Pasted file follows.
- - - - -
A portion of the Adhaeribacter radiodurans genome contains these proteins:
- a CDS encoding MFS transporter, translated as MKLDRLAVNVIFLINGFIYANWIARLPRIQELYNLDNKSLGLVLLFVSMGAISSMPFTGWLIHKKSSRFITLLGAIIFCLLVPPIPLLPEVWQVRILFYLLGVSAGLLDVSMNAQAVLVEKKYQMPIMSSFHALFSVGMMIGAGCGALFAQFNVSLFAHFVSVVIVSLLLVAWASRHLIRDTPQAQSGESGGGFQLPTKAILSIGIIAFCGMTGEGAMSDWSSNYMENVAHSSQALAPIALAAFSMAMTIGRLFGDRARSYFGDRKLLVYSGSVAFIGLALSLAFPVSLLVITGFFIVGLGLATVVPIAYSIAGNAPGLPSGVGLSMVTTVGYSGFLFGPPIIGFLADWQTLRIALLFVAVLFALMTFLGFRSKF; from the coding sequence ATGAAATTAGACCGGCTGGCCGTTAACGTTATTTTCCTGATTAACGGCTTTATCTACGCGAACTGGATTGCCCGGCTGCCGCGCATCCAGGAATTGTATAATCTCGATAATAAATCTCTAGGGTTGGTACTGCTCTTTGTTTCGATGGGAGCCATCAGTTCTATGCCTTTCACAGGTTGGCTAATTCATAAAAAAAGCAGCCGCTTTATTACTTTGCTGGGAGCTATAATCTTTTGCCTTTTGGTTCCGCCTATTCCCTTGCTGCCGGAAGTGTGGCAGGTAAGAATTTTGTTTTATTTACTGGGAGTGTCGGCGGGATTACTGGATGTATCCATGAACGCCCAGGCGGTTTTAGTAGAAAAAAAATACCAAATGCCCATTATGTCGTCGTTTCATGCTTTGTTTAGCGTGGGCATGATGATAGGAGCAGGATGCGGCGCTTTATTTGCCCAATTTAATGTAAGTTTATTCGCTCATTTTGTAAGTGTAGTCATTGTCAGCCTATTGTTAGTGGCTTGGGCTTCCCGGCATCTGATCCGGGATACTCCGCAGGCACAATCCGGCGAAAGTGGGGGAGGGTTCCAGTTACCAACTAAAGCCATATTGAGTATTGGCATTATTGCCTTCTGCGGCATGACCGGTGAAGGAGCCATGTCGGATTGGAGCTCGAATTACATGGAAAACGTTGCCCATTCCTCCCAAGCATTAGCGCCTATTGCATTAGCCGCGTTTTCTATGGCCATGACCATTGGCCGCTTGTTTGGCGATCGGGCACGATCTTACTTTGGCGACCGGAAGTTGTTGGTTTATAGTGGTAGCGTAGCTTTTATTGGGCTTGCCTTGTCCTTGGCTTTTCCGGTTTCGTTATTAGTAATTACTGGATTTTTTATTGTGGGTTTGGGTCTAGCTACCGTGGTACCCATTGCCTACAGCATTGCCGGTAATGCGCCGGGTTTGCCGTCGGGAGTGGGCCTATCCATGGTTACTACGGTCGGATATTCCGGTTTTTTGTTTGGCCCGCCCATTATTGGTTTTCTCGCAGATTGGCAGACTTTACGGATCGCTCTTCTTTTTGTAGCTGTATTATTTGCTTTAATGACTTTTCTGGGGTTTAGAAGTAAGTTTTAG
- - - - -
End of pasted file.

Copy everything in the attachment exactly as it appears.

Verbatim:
A portion of the Adhaeribacter radiodurans genome contains these proteins:
- a CDS encoding MFS transporter, translated as MKLDRLAVNVIFLINGFIYANWIARLPRIQELYNLDNKSLGLVLLFVSMGAISSMPFTGWLIHKKSSRFITLLGAIIFCLLVPPIPLLPEVWQVRILFYLLGVSAGLLDVSMNAQAVLVEKKYQMPIMSSFHALFSVGMMIGAGCGALFAQFNVSLFAHFVSVVIVSLLLVAWASRHLIRDTPQAQSGESGGGFQLPTKAILSIGIIAFCGMTGEGAMSDWSSNYMENVAHSSQALAPIALAAFSMAMTIGRLFGDRARSYFGDRKLLVYSGSVAFIGLALSLAFPVSLLVITGFFIVGLGLATVVPIAYSIAGNAPGLPSGVGLSMVTTVGYSGFLFGPPIIGFLADWQTLRIALLFVAVLFALMTFLGFRSKF; from the coding sequence ATGAAATTAGACCGGCTGGCCGTTAACGTTATTTTCCTGATTAACGGCTTTATCTACGCGAACTGGATTGCCCGGCTGCCGCGCATCCAGGAATTGTATAATCTCGATAATAAATCTCTAGGGTTGGTACTGCTCTTTGTTTCGATGGGAGCCATCAGTTCTATGCCTTTCACAGGTTGGCTAATTCATAAAAAAAGCAGCCGCTTTATTACTTTGCTGGGAGCTATAATCTTTTGCCTTTTGGTTCCGCCTATTCCCTTGCTGCCGGAAGTGTGGCAGGTAAGAATTTTGTTTTATTTACTGGGAGTGTCGGCGGGATTACTGGATGTATCCATGAACGCCCAGGCGGTTTTAGTAGAAAAAAAATACCAAATGCCCATTATGTCGTCGTTTCATGCTTTGTTTAGCGTGGGCATGATGATAGGAGCAGGATGCGGCGCTTTATTTGCCCAATTTAATGTAAGTTTATTCGCTCATTTTGTAAGTGTAGTCATTGTCAGCCTATTGTTAGTGGCTTGGGCTTCCCGGCATCTGATCCGGGATACTCCGCAGGCACAATCCGGCGAAAGTGGGGGAGGGTTCCAGTTACCAACTAAAGCCATATTGAGTATTGGCATTATTGCCTTCTGCGGCATGACCGGTGAAGGAGCCATGTCGGATTGGAGCTCGAATTACATGGAAAACGTTGCCCATTCCTCCCAAGCATTAGCGCCTATTGCATTAGCCGCGTTTTCTATGGCCATGACCATTGGCCGCTTGTTTGGCGATCGGGCACGATCTTACTTTGGCGACCGGAAGTTGTTGGTTTATAGTGGTAGCGTAGCTTTTATTGGGCTTGCCTTGTCCTTGGCTTTTCCGGTTTCGTTATTAGTAATTACTGGATTTTTTATTGTGGGTTTGGGTCTAGCTACCGTGGTACCCATTGCCTACAGCATTGCCGGTAATGCGCCGGGTTTGCCGTCGGGAGTGGGCCTATCCATGGTTACTACGGTCGGATATTCCGGTTTTTTGTTTGGCCCGCCCATTATTGGTTTTCTCGCAGATTGGCAGACTTTACGGATCGCTCTTCTTTTTGTAGCTGTATTATTTGCTTTAATGACTTTTCTGGGGTTTAGAAGTAAGTTTTAG